Over the weekend, Randy Brinker opened Sweet Mickey’s, his absurdly adorable new candy shop on NW 57th Street in Ballard. As My Ballard reported recently, both the store and its name are inspired by Brinker’s grandmother. Mickey Brinker raised her grandson, but also ran a party and catering shop that served as a local gathering place back in St. Louis.
After 17 years working in corporate sales for Dell, then Apple, Brinker happened upon this empty storefront, overlooking Ballard Commons Park, and started formulating a business plan. He has his grandmother’s cookie recipes, and initially considered baking But ultimately, his passionate love of gummy cola bottles won out, propelling Brinker to this minty-green storefront, now stocked with nearly 130 types of candy (more are on the way from England and Canada).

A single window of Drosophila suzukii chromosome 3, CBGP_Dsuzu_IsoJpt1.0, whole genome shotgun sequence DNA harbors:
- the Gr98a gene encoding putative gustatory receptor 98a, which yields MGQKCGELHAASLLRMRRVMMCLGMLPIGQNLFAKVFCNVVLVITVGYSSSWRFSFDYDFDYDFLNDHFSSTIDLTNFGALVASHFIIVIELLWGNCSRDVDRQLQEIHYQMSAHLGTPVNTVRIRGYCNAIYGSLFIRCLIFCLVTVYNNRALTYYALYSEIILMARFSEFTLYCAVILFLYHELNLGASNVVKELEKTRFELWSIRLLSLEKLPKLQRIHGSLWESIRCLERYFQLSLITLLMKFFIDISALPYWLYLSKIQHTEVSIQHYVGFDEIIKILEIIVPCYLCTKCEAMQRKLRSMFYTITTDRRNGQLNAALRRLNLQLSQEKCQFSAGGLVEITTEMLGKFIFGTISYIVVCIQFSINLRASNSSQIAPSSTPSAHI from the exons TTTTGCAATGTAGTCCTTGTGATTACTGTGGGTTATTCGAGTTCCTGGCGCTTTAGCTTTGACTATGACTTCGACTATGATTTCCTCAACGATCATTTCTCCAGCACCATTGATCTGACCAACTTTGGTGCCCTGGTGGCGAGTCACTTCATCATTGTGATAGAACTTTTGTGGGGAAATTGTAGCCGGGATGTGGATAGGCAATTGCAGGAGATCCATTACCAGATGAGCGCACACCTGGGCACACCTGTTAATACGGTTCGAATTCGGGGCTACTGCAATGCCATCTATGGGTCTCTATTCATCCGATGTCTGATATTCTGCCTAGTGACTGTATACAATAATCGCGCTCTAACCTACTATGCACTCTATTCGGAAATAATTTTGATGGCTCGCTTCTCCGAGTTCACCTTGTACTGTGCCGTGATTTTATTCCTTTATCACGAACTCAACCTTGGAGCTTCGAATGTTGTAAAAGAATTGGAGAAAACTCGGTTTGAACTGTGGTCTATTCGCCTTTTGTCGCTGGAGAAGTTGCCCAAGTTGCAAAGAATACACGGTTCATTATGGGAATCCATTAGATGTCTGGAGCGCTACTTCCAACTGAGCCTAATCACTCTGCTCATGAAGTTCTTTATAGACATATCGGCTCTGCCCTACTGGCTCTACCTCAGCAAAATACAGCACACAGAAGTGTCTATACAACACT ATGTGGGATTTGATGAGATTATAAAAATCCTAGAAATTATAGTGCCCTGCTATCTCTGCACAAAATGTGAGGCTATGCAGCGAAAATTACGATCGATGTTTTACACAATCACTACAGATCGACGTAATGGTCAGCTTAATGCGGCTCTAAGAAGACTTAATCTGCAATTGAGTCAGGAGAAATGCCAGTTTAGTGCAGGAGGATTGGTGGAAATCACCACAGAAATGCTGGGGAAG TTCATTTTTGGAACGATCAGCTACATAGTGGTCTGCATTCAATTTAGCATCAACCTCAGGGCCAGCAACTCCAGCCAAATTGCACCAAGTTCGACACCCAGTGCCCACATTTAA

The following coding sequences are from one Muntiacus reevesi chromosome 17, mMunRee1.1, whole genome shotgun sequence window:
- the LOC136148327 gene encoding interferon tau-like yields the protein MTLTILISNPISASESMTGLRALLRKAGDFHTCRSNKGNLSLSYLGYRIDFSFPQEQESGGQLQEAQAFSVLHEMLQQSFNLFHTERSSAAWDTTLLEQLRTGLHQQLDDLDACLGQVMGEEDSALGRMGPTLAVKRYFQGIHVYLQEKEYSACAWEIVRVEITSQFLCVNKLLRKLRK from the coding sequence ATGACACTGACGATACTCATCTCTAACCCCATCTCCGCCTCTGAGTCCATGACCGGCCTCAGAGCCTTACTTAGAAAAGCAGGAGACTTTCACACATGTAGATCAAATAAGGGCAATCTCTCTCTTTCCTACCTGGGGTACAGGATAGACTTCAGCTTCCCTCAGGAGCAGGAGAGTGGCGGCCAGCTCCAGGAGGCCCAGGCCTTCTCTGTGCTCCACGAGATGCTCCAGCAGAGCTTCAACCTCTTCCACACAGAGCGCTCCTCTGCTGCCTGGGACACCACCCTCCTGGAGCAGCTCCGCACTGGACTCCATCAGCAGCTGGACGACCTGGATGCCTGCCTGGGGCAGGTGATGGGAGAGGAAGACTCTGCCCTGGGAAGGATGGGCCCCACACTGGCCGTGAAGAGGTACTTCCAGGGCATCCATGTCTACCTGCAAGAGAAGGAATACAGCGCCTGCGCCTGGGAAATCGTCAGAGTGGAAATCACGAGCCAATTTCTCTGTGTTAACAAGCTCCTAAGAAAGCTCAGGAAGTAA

Jars and drawers and cases are filled with all manner of gummies and jellies, including Swedish fish, jellybeans, gummi bears, and two sizes of those cola bottles. Given Ballard’s Scandinavian roots, Brinker says he also made a point to offer a broad selection of licorice. A particularly kid-friendly corner of the store sells 32 items, including candy necklaces, Pixy Sticks, and little chocolate coins, for 10 cents apiece. A portrait of Mickey hands over the wall of gummies and jellies, which sell for $2.50 a quarter-pound. Brinker is also laying in a store of retro sweets, including Flicks candy bars and Juicy Fruit and Fruit Stripe gum, “things that you don’t see at grocery stores.”
Once I recovered from the news that Fruit Stripe and Juicy Fruit gum are considered retro, Brinker told me about his selection of Bluebird ice cream and chocolates from local makers like Trevani and Seattle Sweets. If you prefer sugary indulges of a chillier nature, Sweet Mickey’s serves up scoops, sundaes, root beer floats, milkshakes and old-fashioned malts.
The store opens at 11 every day, and stays upen until 9 most nights, and 10 on Friday and Saturday, at least for the summer. Hit up the slideshow for a glimpse into this charming little shop and its sweet wares.